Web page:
Nintendo is keen on learning everything it can to give its fledgling smartphone gaming business wings.
Rather than have any one set method to make money with its smartphone games, Nintendo has experimented with a number of different monetization paths. All of Nintendo's three mobile games use various payment plans with varying degrees of success. Super Mario Run uses a free-to-start model, locking full the game behind a $10 fee after players finish a demo--as a result less than 10% of players actually bought it. Free-to-play Miitomo allows players to buy items with premium currency. With Fire Emblem Heroes, however, Nintendo has enjoyed the most success: the game racked up $5 million in its first week. The game uses the "gacha" model, a free-to-play method where players pay money to unlock in-game content--in this case orbs that can be used to unlock new characters, replenish stamina, and various other bonuses.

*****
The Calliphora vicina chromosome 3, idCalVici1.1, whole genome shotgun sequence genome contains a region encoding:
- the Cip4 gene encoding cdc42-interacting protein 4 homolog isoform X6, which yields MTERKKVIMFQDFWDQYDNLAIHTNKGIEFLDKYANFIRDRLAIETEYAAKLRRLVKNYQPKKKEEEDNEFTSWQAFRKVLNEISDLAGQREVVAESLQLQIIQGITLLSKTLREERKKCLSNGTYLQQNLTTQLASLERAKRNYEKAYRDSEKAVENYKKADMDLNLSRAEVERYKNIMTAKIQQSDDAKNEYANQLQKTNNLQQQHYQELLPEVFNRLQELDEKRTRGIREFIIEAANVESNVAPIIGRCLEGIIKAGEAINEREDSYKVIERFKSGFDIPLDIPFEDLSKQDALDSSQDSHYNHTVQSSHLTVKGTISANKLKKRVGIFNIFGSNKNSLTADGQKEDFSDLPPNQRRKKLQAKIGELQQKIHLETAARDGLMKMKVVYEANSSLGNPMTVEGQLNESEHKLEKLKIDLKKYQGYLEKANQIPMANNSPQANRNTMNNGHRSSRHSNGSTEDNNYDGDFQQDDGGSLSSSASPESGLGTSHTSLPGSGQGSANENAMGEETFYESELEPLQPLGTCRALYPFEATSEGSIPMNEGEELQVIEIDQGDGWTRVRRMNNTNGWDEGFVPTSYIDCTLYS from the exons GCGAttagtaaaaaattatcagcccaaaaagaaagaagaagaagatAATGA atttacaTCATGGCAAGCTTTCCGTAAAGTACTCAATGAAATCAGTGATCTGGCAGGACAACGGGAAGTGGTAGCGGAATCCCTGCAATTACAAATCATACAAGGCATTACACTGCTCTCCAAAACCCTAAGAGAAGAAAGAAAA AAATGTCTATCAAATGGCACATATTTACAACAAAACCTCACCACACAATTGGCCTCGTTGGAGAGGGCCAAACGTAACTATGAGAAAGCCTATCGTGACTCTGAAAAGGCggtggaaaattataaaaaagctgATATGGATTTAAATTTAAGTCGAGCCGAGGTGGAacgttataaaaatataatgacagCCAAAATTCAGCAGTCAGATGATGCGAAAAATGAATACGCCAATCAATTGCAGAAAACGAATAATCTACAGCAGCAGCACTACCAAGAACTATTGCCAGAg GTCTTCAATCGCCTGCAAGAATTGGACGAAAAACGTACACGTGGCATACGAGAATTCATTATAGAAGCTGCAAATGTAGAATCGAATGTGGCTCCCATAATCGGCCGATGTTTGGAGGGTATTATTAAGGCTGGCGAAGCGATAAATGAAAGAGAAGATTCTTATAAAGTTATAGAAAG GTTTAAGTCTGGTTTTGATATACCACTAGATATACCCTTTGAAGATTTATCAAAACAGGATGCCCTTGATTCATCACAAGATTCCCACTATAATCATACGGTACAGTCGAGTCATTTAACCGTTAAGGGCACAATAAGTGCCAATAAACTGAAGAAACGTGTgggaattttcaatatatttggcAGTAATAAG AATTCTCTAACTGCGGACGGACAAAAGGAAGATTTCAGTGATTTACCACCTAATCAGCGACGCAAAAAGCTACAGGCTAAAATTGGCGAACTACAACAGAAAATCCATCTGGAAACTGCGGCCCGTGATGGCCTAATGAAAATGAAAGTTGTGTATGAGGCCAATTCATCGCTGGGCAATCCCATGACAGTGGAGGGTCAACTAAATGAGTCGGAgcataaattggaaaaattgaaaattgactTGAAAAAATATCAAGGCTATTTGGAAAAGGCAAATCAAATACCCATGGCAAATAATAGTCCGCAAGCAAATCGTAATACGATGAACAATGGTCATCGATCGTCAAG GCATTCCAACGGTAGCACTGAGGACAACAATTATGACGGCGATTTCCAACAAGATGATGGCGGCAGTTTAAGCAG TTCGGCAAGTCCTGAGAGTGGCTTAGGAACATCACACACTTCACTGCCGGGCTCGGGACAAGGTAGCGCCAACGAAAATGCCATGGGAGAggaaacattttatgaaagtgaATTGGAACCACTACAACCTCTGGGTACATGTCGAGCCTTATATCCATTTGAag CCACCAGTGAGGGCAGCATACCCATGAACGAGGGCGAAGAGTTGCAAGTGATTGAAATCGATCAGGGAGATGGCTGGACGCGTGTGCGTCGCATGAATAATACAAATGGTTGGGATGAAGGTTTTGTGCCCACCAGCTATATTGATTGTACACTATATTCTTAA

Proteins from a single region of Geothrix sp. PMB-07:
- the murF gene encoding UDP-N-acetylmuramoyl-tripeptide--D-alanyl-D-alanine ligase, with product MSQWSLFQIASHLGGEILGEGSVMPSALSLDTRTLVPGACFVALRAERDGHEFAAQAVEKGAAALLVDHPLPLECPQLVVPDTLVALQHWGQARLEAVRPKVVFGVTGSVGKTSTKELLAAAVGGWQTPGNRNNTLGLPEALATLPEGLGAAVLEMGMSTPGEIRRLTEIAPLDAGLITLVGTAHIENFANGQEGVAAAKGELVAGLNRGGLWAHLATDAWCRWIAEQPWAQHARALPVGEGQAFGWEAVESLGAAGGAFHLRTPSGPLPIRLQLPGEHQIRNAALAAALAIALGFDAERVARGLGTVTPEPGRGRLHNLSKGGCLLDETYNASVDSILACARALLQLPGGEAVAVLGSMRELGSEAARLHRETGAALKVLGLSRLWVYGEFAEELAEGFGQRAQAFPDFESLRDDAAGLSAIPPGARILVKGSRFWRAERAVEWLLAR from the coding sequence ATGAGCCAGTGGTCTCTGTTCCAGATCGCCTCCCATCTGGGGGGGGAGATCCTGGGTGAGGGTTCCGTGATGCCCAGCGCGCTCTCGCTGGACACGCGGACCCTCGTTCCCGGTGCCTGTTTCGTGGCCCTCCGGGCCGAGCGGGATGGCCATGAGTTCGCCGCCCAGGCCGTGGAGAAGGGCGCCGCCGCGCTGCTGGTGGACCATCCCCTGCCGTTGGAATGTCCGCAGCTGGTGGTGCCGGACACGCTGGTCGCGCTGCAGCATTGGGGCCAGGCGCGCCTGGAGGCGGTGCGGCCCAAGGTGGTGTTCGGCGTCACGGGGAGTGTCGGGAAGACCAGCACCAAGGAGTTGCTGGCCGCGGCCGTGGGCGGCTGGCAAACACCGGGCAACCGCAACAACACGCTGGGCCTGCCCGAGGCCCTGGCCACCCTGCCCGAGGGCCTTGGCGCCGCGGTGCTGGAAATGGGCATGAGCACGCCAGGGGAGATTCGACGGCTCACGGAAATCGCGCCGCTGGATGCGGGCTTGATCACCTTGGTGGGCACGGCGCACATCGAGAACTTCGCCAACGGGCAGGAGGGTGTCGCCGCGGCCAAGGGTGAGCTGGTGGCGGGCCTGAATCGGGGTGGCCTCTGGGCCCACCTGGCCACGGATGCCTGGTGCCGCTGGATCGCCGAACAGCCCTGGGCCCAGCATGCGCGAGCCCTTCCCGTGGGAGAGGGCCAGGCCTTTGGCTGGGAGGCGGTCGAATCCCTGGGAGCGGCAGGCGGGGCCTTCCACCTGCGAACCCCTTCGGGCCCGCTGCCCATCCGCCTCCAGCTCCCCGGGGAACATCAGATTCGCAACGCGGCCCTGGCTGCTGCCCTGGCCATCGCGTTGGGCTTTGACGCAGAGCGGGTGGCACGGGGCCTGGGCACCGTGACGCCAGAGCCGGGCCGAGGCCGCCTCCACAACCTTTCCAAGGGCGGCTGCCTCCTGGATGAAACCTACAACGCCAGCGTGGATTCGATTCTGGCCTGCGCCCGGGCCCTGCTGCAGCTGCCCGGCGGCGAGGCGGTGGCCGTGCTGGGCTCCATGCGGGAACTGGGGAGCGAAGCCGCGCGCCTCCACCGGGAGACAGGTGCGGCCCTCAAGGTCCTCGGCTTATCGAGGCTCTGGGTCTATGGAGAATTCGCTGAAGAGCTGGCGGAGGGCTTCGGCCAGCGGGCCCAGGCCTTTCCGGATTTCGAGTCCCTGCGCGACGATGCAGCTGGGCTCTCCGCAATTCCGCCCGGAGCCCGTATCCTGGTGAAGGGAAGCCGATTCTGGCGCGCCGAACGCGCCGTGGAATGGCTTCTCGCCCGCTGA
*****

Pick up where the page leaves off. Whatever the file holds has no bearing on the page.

Despite the strong earnings of Fire Emblem Heroes, Nintendo isn't ready to commit to any one model just yet. In a recent Q&A session with shareholders and investors, Nintendo President Tatsumi Kimishima said that the company will continue experimenting with various payment methods to ensure as many people around the globe can play their games. Nintendo's research will likely fold into its upcoming new Animal Crossing mobile game, as well as the reported Zelda smartphone game.
"We feel that Nintendo is still a newcomer in the smart-device business, and we have released three applications so far with different IPs and payment models. Although no single model is clearly superior, we have been able to learn a lot. We want to keep thinking about how consumers would want to pay for content in our future smart-device applications," Mr. Kimishima said during the meeting.
"Super Mario Run has seen over 150 million downloads and access from over 200 countries. Less than 10 percent of these consumers have actually purchased the full game. While there are consumers all over the world who want to play a Mario game, there are varying economic situations across the world, and some consumers are not able to pay for the game."
"This may be due to the price or the payment methods, so in the future we will consider not only a single set price, but other methods that incorporate a wider variety of elements to allow as many consumers as possible to play."